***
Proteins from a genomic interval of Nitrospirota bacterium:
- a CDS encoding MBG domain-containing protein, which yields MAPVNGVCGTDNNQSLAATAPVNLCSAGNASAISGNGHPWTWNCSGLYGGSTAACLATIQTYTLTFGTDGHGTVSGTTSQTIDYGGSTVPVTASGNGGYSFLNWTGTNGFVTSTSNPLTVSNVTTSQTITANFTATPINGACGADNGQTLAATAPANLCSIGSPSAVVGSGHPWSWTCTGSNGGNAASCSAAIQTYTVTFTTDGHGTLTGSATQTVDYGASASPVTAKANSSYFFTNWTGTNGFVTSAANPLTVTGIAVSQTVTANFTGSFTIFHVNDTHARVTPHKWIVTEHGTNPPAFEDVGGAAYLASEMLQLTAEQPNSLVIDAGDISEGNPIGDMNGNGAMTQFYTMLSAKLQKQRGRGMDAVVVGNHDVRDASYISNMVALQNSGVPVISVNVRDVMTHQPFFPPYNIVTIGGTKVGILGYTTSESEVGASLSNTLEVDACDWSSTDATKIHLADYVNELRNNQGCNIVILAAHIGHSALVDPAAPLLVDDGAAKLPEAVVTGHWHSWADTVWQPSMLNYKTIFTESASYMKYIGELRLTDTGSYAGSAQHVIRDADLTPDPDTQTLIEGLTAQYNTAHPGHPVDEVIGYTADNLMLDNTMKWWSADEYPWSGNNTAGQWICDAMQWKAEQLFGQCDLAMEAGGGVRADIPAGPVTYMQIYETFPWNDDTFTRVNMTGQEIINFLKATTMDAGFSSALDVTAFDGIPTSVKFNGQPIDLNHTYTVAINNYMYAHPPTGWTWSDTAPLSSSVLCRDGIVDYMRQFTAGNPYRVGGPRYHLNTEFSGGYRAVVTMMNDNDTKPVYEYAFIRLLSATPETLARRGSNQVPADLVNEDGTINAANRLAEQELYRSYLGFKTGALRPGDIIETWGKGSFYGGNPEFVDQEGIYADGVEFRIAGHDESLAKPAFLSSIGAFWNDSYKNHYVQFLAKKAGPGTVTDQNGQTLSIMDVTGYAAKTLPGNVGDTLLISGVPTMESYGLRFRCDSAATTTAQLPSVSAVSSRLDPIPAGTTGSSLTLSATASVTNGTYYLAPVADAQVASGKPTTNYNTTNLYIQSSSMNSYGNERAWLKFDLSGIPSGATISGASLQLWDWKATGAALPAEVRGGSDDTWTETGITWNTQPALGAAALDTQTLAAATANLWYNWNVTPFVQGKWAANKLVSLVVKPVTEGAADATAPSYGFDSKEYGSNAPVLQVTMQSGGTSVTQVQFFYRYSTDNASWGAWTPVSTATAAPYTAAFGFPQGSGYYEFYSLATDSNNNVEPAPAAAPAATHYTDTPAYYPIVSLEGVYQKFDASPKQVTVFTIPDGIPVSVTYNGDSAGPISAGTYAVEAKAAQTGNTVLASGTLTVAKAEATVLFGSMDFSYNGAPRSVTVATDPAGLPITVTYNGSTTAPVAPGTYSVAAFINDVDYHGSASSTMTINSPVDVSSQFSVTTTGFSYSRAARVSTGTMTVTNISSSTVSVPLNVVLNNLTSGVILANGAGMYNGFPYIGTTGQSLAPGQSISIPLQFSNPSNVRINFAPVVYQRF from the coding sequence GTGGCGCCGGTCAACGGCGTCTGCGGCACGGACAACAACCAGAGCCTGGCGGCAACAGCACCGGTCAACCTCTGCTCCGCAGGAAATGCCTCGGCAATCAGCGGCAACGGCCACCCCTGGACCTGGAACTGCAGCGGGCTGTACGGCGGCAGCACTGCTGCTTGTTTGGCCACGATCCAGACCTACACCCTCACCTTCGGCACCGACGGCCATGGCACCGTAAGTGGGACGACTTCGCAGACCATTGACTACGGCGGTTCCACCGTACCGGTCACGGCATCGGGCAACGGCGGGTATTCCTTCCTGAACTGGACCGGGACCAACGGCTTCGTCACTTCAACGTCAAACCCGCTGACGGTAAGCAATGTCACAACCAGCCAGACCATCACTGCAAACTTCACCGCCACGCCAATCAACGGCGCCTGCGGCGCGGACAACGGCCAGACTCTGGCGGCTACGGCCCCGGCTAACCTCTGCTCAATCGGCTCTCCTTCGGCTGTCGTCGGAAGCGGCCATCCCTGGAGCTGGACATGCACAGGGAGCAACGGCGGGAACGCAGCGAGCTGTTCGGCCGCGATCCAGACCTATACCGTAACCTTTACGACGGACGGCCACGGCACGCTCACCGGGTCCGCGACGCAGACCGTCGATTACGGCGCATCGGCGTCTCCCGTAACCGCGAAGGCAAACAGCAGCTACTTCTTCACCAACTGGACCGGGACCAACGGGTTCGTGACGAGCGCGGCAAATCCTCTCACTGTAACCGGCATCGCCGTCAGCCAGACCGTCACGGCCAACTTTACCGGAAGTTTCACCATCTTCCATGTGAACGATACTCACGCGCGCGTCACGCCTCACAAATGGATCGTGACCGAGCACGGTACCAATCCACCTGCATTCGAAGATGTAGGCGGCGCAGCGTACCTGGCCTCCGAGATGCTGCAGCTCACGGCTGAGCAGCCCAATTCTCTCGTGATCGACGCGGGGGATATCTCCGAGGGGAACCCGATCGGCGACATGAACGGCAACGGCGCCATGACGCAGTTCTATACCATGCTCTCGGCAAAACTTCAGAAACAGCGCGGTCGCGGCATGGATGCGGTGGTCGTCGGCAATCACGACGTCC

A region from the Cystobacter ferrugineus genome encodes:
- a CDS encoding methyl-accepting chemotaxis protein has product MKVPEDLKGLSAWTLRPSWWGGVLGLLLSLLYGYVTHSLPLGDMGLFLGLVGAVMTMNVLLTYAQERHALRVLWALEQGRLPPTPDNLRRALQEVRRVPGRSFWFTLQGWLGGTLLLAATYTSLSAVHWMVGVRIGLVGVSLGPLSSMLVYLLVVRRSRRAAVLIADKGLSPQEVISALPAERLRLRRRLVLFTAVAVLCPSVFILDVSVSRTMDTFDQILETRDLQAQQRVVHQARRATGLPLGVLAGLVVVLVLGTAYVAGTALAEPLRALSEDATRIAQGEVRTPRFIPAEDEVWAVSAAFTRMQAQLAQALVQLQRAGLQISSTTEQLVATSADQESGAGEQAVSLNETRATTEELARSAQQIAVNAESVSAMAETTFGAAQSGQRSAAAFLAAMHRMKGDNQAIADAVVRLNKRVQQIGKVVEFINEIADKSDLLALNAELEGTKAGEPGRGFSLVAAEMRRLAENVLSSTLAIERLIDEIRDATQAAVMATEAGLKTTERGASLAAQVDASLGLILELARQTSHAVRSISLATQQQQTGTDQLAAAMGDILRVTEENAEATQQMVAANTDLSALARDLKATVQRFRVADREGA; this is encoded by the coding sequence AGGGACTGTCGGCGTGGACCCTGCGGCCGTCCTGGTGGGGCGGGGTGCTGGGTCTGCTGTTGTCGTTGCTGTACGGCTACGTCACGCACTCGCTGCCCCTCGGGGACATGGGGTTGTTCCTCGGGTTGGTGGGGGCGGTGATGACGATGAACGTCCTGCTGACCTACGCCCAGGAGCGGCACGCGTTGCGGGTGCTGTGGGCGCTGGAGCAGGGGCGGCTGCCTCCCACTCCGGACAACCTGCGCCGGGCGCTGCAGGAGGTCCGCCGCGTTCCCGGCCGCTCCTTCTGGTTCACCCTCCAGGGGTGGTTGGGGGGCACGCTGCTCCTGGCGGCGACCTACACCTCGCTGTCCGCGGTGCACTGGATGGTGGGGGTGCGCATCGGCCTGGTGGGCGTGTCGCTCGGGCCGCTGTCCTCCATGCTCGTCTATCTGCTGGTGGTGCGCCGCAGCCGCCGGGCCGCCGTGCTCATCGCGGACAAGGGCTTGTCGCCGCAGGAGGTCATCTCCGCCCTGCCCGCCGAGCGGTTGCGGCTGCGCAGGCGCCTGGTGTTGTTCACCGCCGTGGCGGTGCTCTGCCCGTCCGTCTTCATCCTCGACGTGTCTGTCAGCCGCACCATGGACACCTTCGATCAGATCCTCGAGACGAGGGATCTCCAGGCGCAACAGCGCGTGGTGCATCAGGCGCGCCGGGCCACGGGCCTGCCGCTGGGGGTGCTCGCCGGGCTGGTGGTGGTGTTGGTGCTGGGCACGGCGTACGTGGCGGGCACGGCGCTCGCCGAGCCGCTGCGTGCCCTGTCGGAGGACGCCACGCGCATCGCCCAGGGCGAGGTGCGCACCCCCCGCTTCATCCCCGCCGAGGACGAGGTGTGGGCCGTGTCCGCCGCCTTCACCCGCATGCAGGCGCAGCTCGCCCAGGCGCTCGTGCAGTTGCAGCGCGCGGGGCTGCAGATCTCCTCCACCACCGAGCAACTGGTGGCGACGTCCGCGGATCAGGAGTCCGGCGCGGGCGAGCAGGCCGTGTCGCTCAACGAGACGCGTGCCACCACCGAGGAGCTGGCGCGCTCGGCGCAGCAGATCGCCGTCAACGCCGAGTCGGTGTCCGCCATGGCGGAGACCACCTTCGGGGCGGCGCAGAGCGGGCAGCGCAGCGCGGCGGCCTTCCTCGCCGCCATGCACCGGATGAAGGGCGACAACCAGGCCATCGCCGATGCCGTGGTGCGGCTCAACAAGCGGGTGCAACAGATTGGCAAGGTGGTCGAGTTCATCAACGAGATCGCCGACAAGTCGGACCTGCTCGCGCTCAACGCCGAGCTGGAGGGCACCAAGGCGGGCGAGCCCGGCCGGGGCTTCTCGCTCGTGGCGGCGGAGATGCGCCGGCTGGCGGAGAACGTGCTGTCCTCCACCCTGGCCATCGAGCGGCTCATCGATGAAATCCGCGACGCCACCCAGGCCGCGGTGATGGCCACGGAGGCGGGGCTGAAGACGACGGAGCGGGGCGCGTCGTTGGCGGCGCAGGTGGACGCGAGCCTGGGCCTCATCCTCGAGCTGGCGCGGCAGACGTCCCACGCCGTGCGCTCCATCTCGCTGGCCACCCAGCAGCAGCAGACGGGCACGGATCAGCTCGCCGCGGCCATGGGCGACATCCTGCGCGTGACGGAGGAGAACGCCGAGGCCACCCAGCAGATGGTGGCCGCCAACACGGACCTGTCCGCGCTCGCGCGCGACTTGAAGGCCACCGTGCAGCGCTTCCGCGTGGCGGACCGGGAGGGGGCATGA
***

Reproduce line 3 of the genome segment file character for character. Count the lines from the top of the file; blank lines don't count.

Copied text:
A region from the Cystobacter ferrugineus genome encodes: